Monthly Growth in Office-using Employment Sees Biggest Monthly Drop in a Year, But New Office Demand Remains 282% Above Pre-COVID-19 Numbers
NEW YORK — August 25, 2021 — After six consecutive months of growth in new demand for office space, demand eased in July as concerns over a surge in delta variant COVID-19 cases, as well as normal seasonal headwinds, took hold. Despite this, the monthly decline is lower than the typical July pre-pandemic seasonality in both 2018 and 2019. Nationally, the VTS Office Demand Index (VODI) is now 16 percent below its 2018-2019 average, which is used as the ‘100’ point in the Index. The VODI tracks unique tenant tours, both in-person and virtual, of office properties across the nation, and is the earliest available indicator of upcoming office leases, as well as the only commercial real estate index to explicitly track new tenant demand.
New office demand dropped 1.2 percent in July from June, but is lower than the average July decline in 2018 and 2019 of 5.1 percent. New office demand is up 282 percent on a year-over-year basis, reflecting a strong recovery to date.
At the same time, employers slowed the hiring of office-using roles in June. The rate of office-using employment growth in June has fallen to its slowest rate since the depths of the COVID-19 pandemic in June 2020.
“The delta variant is causing some uncertainty across the economy, so it’s no surprise we’re seeing that reflected in demand for office space as well,” said VTS CEO, Nick Romito. “But there’s no need to hit the panic button yet. We’re likely looking at another delay to full recovery, but early indications point to continued relative stability as seen earlier in the year — not the massive drop-offs we saw when the pandemic first began.”
Locally, Boston, Los Angeles, and Seattle bucked the national trend with a month-over-month increase in new demand for office space. At a VODI of 116, Los Angeles is the only market to exceed a VODI score of 100, the benchmark of pre-pandemic level of demand. Seattle, despite seeing a substantial 8.6 percent increase in demand for office space in July, is still 24 points below its pre-pandemic level of 100.
|VODI Cities||National||Boston||Chicago||Los Angeles||New York City||San Francisco||Seattle||Washington, D.C.|
|Current VODI (July)||84||64||86||116||92||62||76||78|
|Month-over-Month Change (%)||-1.2%||6.7%||-4.4%||13.7%||-4.2%||-7.5%||8.6%||-2.5%|
|Month-over-Month Change (VODI points)||-1||4||-4||14||-4||-5||6||-2|
|Quarter-over-Quarter Change (%) May-July||12%||20.8%||26.5%||48.7%||10.8%||-1.6%||-8.4%||-12.4%|
|Quarter-over-Quarter Change (VODI points) May-July||9||11||18||38||9||-1||-7||-11|
*Data on remote-friendly jobs is attributed to a study by Apartment List which builds on prior academic work (Dingel & Neiman (2020).
New York City is seeing a pull-back in the share of demand for Trophy and Class A properties, but prospective tenants still in the hunt are touring larger spaces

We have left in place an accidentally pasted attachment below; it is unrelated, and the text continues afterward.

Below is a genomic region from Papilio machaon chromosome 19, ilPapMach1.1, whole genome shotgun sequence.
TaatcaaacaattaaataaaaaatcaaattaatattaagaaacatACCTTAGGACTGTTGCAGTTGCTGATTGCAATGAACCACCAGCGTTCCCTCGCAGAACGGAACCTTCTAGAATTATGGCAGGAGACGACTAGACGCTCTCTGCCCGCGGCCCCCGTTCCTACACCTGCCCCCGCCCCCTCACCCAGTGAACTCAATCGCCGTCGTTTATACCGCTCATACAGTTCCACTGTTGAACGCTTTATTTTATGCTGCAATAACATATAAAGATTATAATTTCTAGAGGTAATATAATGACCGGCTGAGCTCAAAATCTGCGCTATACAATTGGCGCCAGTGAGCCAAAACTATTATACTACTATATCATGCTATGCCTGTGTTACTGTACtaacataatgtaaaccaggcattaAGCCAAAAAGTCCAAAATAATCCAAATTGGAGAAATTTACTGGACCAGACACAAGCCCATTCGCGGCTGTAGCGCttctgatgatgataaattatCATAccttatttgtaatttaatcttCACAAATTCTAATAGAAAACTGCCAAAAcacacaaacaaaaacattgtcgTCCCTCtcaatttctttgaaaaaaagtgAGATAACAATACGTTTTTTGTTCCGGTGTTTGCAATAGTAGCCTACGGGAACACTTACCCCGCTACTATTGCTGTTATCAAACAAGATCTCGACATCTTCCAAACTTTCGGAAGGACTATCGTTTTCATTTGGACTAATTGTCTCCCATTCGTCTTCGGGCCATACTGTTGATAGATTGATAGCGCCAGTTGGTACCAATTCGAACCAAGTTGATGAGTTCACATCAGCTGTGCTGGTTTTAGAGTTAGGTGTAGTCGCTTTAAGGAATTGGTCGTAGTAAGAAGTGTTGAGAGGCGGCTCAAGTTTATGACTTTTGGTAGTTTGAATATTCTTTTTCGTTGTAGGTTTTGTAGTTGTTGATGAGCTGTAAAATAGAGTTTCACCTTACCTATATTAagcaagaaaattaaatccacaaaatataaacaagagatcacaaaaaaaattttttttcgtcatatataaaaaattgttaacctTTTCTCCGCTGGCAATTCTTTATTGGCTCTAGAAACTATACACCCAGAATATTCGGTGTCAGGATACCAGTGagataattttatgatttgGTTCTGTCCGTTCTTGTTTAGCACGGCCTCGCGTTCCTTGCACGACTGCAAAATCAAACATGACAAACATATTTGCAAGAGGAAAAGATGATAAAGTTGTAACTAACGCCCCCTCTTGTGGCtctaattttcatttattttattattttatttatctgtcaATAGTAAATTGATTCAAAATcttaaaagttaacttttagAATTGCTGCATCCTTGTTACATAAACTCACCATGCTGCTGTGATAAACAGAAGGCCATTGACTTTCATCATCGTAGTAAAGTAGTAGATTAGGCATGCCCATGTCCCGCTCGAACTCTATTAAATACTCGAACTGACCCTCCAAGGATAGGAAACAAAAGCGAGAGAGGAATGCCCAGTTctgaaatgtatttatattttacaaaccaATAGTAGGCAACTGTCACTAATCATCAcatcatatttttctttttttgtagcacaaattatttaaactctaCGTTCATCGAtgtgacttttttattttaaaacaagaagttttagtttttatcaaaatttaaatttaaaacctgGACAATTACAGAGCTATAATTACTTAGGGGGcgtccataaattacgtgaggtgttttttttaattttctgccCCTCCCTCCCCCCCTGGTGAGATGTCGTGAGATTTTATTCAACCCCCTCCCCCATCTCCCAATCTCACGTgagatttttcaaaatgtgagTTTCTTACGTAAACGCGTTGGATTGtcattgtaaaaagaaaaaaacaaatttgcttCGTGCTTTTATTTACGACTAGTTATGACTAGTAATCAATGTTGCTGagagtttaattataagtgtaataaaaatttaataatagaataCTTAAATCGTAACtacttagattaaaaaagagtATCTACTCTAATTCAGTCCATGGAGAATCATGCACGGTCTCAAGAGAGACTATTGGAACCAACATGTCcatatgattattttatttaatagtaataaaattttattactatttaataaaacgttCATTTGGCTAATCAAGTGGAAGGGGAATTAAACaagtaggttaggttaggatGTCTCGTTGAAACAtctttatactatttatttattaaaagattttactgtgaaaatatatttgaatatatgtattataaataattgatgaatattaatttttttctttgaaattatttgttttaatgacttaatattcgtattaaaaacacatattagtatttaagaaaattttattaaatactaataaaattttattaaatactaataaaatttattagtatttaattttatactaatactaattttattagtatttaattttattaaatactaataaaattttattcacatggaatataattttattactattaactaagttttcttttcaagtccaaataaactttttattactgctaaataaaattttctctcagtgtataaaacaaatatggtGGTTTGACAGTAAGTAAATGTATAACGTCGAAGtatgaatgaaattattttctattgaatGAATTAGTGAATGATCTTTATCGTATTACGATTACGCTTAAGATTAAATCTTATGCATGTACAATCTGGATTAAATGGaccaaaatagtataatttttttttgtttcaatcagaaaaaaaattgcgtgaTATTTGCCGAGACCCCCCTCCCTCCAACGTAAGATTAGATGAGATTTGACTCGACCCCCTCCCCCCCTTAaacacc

The share of tours in Trophy and Class A declined to 72.4 percent in July from 79.2 percent in June.
The median square feet of a Class A property tour is up 27 percent, growing to 10,000 square feet from 7,872 square feet; Trophy is up by 9.8 percent, growing to more than 13,000 square feet from 12,000 square feet; and Class B is up by 9.1 percent, growing to 6,000 from 5,500 square feet.
“The macro trend of lower new demand overall, alongside individual requirements of greater square footage, suggests that smaller firms that are more sensitive to the impacts of rising COVID-19 cases are withdrawing from the market,” said VTS Chief Strategy Officer Ryan Masiello. “This withdrawal may reflect employer uncertainty surrounding return-to-office plans that could have been initiated before the emergence of the COVID-19 delta variant.”
The “Remote Divide” continues, with heavy work-from-home markets still lagging
San Francisco, Boston, and Seattle — markets with some of the nation’s highest shares of remote-friendly work — continue to lag overall and are farther than other markets from full pre-COVID office demand levels. The three markets are, respectively, at 62, 64, and 76 percent of their typical 2018-2019 office demand.
In contrast, New York City, Los Angeles, and Chicago have remote work shares that are much closer to average, and their office demand is already 92, 112, and 86 percent (respectively) of their 2018-2019 levels, though only Los Angeles increased its VODI from June to July.
Those trends are also generally consistent with concurrent job posting data from Indeed, which indicate that in those cities with lower shares of remote-friendly work, job postings are higher relative to their pre-pandemic levels. San Francisco, Boston, and Seattle’s job postings are currently 15.2, 24.4 and 18.3 percent above their pre-pandemic (February 2020) levels, and Washington D.C.’s are 14 percent, while New York City, Los Angeles, and Chicago’s job postings are 25.8, 32.0 and 33.0 percent above their pre-pandemic levels. All markets saw an increase in their job postings from the month prior.
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